Famous brand names, like reputations, require a lot of work. Earning a place at the top of the heap a century ago took years of good performance. While the time frame from concept to product development and market success is considerably shorter today, it still takes effort to become a leading brand. That view from the top is fabulous, but don’t get too comfortable. Bad things can happen to good brands.
Watching the recent Sundance Film Festival favorite Mitt, I was reminded of the challenge presented by creating and supporting an established brand. With a quiver of successful strategies in a range of important disciplines, Mitt Romney put his brand to a rigorous test as a candidate for President of the United States. Taking the political party out of the equation, most would agree that the Romney brand was built of solid stuff. Despite Romney’s experience and accomplishments, his brand took hits that ultimately knocked him off the podium.
Whether or not you agree with his politics is one thing, but knowing that his brand suffered from the label of “flip-flopper” because he changed his mind on something is a harsh lesson in branding. Even though, as in Romney’s case, there may be new information providing good reason for the action, it’s the perception of it out there that matters. With a little anticipation, turning flip-flopper to progressive listener might have made a difference.
Many labels, printed with speculation, perception, and hearsay, are sticky, even if they are not based in fact. Like gum on a shoe, such labels can be persistent, troublesome, and even messy. Once someone’s laid that snare, and you’ve stepped in it, it’s your problem to address. How do you get that bad branding gum off of your corporate shoe?
If you’re on top of things, you can actually avoid the mess. That brings to mind someone I know who had earned consideration for a significant promotion. However, a misinterpretation of that candidate’s personal brand would have had huge consequences had we not engaged unsolicited support of prospective managers. This individual’s productivity, intelligence, and knowledge were universally recognized by his friends and current manager. Yet, in a critical presentation, his passive style went unappreciated by a high-level manager, putting his suitability for the new role into question. That manager had spit out his gum directly in line with the employee’s next footstep.
I knew, and the employee’s immediate boss knew as well, that the individual was highly qualified. We put our heads together to help the employee avoid stepping in the manager’s gum. With a few practice sessions and a strategic presentation directed at the internal group he was hoping to support, the employee’s skills went viral. The head of the group sent an unsolicited email to the gum-depositing manager, expressing how thrilled he was to have the employee represent the brand, ultimately changing the gum guy’s perception of the candidate from inadequate to desirable.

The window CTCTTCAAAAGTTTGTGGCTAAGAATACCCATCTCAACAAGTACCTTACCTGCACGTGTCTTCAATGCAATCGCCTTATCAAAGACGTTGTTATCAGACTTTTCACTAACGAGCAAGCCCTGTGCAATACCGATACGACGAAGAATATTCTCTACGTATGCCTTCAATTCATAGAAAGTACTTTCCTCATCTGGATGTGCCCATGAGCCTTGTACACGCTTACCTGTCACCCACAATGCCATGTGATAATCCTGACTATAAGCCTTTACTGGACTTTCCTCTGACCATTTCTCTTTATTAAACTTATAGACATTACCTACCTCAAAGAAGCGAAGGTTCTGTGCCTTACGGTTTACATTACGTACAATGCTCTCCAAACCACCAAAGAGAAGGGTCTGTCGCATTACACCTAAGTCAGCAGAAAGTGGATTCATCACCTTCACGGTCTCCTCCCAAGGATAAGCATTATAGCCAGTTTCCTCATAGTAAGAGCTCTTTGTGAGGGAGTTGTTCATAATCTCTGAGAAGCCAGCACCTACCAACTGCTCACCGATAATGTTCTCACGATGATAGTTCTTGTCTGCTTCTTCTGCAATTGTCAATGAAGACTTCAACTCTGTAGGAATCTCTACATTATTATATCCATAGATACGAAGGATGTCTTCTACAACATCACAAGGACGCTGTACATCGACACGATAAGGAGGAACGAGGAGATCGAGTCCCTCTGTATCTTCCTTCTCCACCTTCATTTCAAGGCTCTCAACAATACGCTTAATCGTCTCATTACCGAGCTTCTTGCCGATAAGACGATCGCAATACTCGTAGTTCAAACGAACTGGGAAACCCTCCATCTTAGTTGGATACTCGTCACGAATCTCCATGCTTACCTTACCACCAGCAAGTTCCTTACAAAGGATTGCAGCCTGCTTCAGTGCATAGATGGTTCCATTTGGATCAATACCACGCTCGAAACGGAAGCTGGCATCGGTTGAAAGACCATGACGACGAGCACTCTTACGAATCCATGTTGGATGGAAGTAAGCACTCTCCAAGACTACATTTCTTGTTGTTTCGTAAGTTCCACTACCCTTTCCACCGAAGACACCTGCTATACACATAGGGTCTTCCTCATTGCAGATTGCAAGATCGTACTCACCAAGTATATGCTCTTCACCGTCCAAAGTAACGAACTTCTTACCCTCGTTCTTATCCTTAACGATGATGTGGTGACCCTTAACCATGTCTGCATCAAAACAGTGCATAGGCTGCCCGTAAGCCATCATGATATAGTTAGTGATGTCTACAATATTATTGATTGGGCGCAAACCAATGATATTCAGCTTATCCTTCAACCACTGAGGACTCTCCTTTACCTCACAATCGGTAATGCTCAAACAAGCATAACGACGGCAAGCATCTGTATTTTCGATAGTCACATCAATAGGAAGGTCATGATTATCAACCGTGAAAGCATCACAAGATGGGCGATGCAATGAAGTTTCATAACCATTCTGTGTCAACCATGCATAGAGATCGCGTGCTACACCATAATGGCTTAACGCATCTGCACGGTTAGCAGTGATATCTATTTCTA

We engaged the employee’s customer, the internal business group, to come to his defense without even asking. The manager valued the group’s opinion, turning the tide in the employee’s favor and winning him the well-deserved promotion. We helped him sidestep the mess.
But what if your footfall actually connects with that mess? Perhaps some casual comment, unfortunate image, or irrelevant personal note becomes the favorite chewing gum flavor of the week on social media. Or on a more serious scale, a new ad campaign, product, or service gets doused with unflattering superglue and picks up some unexpected baggage. Think BP Deepwater Horizon, Target security breach, or Ralph Lauren’s 2008 US Olympic uniforms made in China. Those are telling, pivotal moments.
While it is always important to watch where your company’s next step is about to land, some branding problems are unavoidable. Sometimes, they come out of nowhere. Other times they’re a direct result of corporate behavior. Whatever the source, you’ve got to pick your battles. Do you address a sticky issue directly or take a more thoughtful approach?
Most of the time, my advice is to come clean. Take off the shoe, remove the gum, put it back on. Or, if you can make that goo act positively to reinforce a weak spot, good job. Regardless, ignoring a branding issue is almost never the right answer. You’ll probably get a little goo on your brand’s shoe from time to time. Make sure you know how to clean it up:
- Be transparent. Point the finger at yourself like Domino’s Pizza did in admitting its shortcomings and asking the public to give its improved product another try.
- Engage customer support. Unsolicited defense of your product is ideal, but don’t be afraid to reach out if it is appropriate and necessary, as we did in the example above.
- Be reassuring. Emphasize mechanisms in place to prevent the problem from reoccurring. Better yet, anticipate the problem with reassurance.